This is a preliminary application to put an addition on the unusual butcher/deli business in Queens Park, formalize it current use, and allow some change of signage and awning to reflect its original character. Again, going to community consultation and review. Let us know if you have opinions.

Interdepartmental Working Group on the Overdose Epidemic: Update
There has been an ongoing Public Health Emergency since 2016, related to a poisoned illicit drug supply. It has killed many more people in British Columbia than COVID, and New Westminster is no less impacted than any other community in the province. This is another one of those areas that is, by strict definition, the responsibility of the Provincial Government, but costs related to managing emergency response still fall on Local Governments (Our Fire Service has administered Naloxone to more than 250 people since starting with the program a few years ago, more than 100 times in 2019 alone). The City cannot turn away from our residents being impacted by the emergency, and instead have been a participant in an action team coordinating efforts between Fraser Health and non-profit organizations. This report provides an update on the actions we are supporting, and next steps.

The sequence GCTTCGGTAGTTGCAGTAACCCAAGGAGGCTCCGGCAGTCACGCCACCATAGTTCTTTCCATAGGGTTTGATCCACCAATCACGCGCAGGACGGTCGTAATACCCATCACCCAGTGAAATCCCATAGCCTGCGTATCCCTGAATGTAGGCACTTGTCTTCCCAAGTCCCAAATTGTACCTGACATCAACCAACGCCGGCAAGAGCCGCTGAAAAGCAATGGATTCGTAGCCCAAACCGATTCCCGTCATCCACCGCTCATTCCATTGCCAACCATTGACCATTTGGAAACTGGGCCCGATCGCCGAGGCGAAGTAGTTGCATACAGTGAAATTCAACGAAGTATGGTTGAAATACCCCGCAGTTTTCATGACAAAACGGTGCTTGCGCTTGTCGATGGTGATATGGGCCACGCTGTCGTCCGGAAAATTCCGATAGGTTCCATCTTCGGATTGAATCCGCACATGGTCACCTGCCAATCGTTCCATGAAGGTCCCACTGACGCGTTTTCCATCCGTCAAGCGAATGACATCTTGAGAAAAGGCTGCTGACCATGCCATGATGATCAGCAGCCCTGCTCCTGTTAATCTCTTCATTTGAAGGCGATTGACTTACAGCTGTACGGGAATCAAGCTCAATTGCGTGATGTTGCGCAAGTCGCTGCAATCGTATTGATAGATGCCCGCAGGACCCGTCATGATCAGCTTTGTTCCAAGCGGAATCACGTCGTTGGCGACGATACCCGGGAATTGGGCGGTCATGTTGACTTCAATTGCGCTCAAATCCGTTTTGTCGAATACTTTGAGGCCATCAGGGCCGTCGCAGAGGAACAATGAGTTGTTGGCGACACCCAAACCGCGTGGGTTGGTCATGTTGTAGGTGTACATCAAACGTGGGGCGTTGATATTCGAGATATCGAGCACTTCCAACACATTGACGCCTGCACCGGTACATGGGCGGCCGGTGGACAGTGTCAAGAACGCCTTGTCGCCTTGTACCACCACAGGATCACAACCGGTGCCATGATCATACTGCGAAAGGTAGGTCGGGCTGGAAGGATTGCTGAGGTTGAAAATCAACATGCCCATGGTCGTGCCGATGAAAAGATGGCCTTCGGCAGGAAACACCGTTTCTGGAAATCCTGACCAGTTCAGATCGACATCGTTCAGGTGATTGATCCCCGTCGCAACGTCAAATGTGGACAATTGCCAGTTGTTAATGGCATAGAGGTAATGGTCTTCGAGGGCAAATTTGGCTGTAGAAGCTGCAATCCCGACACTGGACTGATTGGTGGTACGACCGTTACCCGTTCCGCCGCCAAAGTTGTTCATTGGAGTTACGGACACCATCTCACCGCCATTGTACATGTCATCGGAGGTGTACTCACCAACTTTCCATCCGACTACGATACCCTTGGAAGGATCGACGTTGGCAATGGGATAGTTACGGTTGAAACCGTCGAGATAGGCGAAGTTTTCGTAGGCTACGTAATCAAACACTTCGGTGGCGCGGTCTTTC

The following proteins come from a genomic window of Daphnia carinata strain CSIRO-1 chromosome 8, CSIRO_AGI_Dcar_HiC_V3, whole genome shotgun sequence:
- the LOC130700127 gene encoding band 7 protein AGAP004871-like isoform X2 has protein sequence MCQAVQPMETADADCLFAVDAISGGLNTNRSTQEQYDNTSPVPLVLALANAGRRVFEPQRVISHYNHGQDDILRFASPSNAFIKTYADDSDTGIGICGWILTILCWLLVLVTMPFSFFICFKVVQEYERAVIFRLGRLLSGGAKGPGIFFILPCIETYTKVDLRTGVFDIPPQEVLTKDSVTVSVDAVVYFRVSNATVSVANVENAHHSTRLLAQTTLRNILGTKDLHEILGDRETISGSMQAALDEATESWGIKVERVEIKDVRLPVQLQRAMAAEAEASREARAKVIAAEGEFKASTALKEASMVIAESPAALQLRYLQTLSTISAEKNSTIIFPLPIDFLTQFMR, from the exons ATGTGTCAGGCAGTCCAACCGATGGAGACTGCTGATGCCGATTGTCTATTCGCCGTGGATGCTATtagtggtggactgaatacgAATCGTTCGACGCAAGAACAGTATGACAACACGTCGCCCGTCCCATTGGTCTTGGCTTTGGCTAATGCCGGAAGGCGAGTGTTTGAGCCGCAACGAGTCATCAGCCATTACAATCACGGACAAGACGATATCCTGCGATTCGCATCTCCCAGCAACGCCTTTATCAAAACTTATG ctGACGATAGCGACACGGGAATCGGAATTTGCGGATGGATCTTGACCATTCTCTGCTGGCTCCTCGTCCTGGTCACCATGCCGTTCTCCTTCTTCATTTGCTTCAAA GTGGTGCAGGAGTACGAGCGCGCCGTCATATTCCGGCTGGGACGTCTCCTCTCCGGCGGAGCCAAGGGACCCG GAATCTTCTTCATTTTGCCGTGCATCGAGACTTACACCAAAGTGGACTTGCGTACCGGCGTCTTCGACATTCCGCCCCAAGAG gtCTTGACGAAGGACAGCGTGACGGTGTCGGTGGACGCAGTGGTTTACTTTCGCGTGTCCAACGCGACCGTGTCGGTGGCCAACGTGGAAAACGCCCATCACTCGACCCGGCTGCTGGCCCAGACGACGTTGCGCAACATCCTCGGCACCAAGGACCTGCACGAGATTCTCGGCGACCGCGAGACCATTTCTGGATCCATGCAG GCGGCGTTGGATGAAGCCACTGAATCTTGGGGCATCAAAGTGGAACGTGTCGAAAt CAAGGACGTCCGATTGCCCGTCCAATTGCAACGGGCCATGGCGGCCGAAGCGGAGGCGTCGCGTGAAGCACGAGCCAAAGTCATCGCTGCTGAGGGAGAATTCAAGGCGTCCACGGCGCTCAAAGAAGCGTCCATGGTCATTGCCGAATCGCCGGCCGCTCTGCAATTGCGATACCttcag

I am not going to bury the lede here: we can save lives with safe consumption sites and with a safe supply. These are both challenging ideas for some members of the community, but the data supporting both of these measures as public health interventions is unequivocal. This public emergency is killing people here in New Westminster, it is time for us to move on the things we know will help, we know will save lives. The direction Council is endorsing here is to work with Fraser Health and community partners to make these happen.

New Westminster Rent Bank Program Funding Renewal Request